Electronic Music History Part 2 – The 60’s

Electronic music is a broad term that encompasses many styles and subgenres of music that use electronic instruments, devices, or technologies to create, manipulate, or enhance sound. That being said, the genre can be traced back to the late 19th and early 20th century, when inventors and composers experimented with various forms of sound synthesis, recording, and manipulation. However, it was not until the 1960s that electronic music became more widely accessible, popular, and diverse, thanks to the development of new technologies, techniques, and musical movements.

The 1960s was a decade of innovation and experimentation in electronic music, as musicians explored the possibilities of digital computer music, live electronics, tape music, musique concrète, electronic rock, and psychedelic music. Some of the most influential artists and albums in the genre emerged during this period, such as:

  • Karlheinz Stockhausen: A German composer who pioneered serialism, spatial music, and electronic music. He composed many groundbreaking works using electronic generators, tape recorders, synthesizers, and computers, such as Gesang der Jünglinge (1956), Kontakte (1960), Hymnen (1967), and Stimmung (1968).
  • Wendy Carlos: An American composer who popularized the use of the Moog synthesizer in classical and popular music. She recorded several albums that showcased the expressive and versatile capabilities of the Moog, such as Switched-On Bach (1968), The Well-Tempered Synthesizer (1969), and Sonic Seasonings (1972).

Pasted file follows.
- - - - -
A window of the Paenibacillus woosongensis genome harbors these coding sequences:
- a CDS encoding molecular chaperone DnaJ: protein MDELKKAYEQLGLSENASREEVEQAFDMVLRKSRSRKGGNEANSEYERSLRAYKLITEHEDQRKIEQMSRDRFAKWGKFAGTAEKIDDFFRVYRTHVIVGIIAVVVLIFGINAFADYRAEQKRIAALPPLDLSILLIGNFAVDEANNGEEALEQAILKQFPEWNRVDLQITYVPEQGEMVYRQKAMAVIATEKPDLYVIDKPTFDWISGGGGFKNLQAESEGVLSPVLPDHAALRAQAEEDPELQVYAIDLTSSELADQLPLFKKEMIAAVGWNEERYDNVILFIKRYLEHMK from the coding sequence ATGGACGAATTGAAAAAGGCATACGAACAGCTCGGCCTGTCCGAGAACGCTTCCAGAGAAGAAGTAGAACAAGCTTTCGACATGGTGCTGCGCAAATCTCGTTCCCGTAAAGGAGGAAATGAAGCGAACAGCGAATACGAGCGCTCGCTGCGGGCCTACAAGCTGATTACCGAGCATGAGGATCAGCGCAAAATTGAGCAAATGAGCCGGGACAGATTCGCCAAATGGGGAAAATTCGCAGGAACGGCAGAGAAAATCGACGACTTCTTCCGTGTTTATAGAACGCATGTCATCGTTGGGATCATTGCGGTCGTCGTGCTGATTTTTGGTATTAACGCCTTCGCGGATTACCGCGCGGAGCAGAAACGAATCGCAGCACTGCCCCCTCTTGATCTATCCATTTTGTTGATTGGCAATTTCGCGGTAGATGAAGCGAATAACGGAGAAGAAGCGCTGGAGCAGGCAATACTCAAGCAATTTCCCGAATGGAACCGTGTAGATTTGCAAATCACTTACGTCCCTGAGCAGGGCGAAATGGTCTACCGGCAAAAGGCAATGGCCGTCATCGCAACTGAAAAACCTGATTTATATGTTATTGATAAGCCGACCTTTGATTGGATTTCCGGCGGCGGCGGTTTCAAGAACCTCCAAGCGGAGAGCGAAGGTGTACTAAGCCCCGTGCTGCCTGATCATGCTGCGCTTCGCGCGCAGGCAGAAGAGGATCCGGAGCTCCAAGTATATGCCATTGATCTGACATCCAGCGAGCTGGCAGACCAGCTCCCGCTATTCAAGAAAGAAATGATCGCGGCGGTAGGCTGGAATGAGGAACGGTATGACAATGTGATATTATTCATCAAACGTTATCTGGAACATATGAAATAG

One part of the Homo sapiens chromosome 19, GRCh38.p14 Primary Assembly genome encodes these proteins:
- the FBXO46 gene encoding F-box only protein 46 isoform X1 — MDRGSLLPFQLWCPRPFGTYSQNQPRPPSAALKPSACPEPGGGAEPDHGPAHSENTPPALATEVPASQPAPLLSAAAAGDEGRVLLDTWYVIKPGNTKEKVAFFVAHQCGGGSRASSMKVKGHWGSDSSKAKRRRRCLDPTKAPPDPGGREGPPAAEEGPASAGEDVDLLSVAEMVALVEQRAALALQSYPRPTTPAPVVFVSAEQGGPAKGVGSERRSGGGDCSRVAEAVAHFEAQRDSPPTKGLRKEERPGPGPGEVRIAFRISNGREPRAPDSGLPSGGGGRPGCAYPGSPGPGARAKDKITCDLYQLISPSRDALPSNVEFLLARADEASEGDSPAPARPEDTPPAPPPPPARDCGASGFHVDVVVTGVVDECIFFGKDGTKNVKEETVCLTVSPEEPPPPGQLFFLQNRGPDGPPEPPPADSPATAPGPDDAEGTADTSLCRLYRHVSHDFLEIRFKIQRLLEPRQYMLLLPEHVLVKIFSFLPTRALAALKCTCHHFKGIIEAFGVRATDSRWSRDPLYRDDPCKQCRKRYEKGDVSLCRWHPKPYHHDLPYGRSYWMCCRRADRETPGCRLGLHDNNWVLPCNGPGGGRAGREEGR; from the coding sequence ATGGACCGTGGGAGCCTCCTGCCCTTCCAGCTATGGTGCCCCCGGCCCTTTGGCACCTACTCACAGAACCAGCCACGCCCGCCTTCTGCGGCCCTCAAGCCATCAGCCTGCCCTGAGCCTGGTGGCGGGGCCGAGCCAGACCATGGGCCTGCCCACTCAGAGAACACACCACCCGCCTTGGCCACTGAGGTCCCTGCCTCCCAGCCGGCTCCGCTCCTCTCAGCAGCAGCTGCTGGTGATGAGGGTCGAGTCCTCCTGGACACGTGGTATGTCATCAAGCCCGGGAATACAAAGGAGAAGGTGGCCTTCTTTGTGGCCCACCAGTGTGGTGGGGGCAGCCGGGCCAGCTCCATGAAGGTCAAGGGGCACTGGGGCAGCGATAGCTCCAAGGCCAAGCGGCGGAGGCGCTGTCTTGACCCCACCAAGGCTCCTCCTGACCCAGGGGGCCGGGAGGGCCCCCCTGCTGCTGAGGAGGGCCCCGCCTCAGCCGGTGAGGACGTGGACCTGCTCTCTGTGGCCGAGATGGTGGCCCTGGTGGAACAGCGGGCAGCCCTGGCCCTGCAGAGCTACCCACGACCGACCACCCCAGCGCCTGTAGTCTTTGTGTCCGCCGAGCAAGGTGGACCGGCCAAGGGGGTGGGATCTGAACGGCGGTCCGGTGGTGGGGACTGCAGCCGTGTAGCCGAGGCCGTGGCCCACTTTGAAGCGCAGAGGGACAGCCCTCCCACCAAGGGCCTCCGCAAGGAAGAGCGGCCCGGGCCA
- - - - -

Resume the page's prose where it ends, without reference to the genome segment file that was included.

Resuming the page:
• The Beatles: A British rock band that revolutionized popular music with their innovative use of studio techniques, tape loops, sampling, and electronic instruments. They incorporated elements of electronic music in many of their albums, such as Revolver (1966), Sgt. Pepper’s Lonely Hearts Club Band (1967), The Beatles (1968), and Abbey Road (1969).
  • Pink Floyd: A British rock band that pioneered progressive rock and psychedelic music with their experimental use of sound effects, synthesizers, and quadraphonic sound. They created some of the most influential albums in electronic music history, such as The Piper at the Gates of Dawn (1967), Ummagumma (1969), Atom Heart Mother (1970), and Meddle (1971).
  • Kraftwerk: A German band that is considered one of the founders of electronic pop music and synth-pop. They used drum machines, vocoders, sequencers, and synthesizers to create minimalist and futuristic songs that influenced many genres of electronic music. Some of their most notable albums are Autobahn (1974), Radio-Activity (1975), Trans-Europe Express (1977), and The Man-Machine (1978).

In short, the 1960s shaped much of the history of electronic music. It was a time when musicians experimented with new sounds and technologies, creating new musical forms and expressions. It was also a time when electronic music reached a wider audience and influenced many aspects of culture and society.





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